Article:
Communicating with your loved ones who are suffering from memory problems may be difficult. However, you can deploy some suitable strategies to help bridge the communication gap and foster a more fulfilling relationship between you and your loved ones. If you are one of the caregivers who are facing such communication problems, you are not alone. As many as four million citizens in the United States alone suffer from Alzheimer’s disease; and as our population ages, that number is only expected to increase further. You can imagine the number of caregivers like you out there! However, do not despair, we share with you three strategies that caregivers and family members can use to become better communicators with patients with memory problems.
Do not Counter Aggressive Behavior
Memory loss associated with dementia, Alzheimer’s disease, and aging do not happen overnight. This symptom sneaks up slowly and little-by-little each day, until family members realize that they are no longer able to communicate with their loved ones that they’ve known for many years.
Individuals with dementia or Alzheimer’s disease may become agitated or aggressive in response to their own communication difficulties or with their surrounding environments. For instance, aggression is oftentimes displayed during bath time. Caregivers and family members play an integral role when dealing with such individuals. Speaking harshly, forcing, or rushing them may lead to an aggressive response. When an individual with memory loss displays aggression, it is a form of communication. It may be the only method for them to tell you that they do not want a bath. The appropriate response would then be to stop.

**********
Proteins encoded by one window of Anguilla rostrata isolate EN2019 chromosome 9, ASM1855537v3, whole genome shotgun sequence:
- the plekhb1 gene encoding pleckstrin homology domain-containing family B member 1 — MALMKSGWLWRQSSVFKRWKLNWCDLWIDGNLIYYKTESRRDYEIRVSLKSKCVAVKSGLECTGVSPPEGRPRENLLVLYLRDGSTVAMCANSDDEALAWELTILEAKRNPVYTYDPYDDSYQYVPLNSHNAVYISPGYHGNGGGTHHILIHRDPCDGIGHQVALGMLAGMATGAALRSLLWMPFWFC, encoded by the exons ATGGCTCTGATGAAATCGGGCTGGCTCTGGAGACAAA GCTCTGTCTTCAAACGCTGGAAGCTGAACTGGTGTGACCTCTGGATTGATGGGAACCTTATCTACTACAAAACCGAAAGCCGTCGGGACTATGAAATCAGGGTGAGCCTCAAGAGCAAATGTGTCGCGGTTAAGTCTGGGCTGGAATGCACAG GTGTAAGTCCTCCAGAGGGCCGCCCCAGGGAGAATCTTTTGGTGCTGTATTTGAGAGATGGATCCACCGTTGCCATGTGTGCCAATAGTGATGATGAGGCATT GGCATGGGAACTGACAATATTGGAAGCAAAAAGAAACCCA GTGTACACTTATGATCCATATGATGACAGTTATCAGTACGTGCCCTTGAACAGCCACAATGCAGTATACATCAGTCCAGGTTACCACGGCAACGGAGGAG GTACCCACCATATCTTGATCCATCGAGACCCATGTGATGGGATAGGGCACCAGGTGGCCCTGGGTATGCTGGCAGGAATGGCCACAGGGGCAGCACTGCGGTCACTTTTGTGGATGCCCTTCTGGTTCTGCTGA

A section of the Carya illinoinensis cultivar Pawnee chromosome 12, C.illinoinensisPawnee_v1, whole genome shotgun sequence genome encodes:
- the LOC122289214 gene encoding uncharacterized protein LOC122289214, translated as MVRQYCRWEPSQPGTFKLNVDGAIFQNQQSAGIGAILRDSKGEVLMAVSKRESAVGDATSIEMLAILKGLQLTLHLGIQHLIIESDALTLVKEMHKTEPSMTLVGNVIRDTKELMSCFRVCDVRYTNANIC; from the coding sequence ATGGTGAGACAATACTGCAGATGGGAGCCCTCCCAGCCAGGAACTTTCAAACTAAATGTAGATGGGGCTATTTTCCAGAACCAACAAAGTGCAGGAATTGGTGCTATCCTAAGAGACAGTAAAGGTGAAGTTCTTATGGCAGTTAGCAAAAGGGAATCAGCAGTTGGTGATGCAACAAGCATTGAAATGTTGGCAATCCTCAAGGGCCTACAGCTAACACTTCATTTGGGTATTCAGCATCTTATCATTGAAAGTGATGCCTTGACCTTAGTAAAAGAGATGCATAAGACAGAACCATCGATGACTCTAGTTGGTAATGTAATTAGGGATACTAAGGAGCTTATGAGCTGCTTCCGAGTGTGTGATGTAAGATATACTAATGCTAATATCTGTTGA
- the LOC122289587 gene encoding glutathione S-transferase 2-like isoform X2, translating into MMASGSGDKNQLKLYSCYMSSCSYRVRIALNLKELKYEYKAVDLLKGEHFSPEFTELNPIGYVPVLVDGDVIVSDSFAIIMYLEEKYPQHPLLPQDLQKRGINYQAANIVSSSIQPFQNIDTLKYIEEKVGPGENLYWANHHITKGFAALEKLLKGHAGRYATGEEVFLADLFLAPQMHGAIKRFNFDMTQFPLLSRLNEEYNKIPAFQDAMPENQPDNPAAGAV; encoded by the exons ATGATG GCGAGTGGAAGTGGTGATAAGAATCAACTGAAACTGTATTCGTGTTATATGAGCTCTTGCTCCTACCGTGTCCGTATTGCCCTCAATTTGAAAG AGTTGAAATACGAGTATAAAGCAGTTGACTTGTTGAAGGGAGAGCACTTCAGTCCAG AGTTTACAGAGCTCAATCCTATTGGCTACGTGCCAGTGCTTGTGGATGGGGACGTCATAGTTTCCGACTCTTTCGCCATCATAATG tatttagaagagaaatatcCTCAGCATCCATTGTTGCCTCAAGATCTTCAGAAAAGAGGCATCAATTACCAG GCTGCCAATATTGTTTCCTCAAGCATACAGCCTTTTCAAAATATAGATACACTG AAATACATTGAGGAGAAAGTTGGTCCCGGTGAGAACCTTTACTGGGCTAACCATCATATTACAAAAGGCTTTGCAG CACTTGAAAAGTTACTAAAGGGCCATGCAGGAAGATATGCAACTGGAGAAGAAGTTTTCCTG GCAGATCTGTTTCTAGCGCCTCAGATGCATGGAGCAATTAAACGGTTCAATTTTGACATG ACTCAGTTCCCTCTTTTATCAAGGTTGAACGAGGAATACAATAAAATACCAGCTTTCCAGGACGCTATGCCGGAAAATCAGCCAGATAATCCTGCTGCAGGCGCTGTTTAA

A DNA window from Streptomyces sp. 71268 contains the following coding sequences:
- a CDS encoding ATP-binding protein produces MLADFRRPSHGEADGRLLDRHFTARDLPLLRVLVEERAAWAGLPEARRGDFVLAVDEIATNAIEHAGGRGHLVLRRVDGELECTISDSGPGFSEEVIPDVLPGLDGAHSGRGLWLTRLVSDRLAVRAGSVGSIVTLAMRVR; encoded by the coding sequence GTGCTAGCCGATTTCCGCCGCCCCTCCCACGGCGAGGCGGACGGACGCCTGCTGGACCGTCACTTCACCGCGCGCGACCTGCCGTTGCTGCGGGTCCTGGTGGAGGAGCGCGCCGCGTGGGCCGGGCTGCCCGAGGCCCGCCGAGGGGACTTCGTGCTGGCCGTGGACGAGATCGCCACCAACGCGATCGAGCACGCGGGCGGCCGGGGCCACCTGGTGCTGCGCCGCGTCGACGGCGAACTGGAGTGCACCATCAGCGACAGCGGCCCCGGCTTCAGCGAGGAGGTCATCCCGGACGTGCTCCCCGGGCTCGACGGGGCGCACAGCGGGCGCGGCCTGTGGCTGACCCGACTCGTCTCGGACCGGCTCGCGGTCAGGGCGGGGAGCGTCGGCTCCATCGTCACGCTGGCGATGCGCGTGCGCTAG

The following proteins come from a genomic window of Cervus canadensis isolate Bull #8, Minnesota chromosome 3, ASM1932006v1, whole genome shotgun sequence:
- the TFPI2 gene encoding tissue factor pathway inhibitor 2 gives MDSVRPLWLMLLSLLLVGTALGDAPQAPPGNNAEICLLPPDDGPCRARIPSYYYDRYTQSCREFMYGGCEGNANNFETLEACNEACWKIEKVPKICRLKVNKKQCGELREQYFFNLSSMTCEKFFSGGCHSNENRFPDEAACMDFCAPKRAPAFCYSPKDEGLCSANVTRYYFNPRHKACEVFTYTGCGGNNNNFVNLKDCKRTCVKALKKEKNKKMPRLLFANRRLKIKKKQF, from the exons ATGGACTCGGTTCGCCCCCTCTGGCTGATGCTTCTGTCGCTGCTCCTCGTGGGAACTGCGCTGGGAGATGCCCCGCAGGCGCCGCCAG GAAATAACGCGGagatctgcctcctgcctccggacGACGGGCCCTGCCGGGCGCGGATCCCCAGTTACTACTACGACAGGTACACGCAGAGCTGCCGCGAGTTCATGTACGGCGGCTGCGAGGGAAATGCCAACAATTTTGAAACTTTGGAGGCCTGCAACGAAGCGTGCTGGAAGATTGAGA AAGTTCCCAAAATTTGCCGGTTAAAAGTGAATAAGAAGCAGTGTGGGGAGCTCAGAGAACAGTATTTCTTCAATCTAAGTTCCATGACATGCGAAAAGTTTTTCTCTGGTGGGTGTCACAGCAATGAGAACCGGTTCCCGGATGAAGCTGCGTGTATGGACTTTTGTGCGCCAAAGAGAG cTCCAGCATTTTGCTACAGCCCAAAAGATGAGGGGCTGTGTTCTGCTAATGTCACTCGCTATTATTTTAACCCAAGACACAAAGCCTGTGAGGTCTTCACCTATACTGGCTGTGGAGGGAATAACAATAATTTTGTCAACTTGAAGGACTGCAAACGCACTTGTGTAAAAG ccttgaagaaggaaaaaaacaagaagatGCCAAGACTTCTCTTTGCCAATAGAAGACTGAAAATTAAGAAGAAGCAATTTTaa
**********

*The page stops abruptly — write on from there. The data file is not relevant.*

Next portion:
Do not Talk Down to Them
Family members and caregivers should never talk down to individuals with Alzheimer’s disease or dementia, and this includes baby talk, which does not work neurologically. The fact that your loved ones are having problems with communicating their needs does not mean that talking down to them like a child will benefit anyone. The communication style used should still be respectful to an older adult.
Shorten your Phrases
If your loved one is having difficulty understanding you, it may be because your message is too complex. Instead, one should use simple sentences, basic words, and repeat as necessary. Keep your questions answerable and brief. Using “yes” or “no” questions would work better than open-ended or multiple choice questions. If you are giving instructions, limit them to one at a time. Visual cues can also help to enhance clarity if they are still finding it difficult to understand.
Patience is also an important aspect of communicating with an individual with memory issues. Offer a prompt if they are struggling to find a specific word, but make sure you are also open to listening to them.
Let Rittenhouse Village At Valparaiso Care for Your Loved Ones
Are you having difficulties caring for your loved ones with memory problems? Our SHINE® Memory Care program uses scientific data to promote a personalized approach to care for our residents, thereby allowing them to have a better quality of life. We have a team of highly-skilled care professionals who will provide empathetic, inclusive care for your loved ones.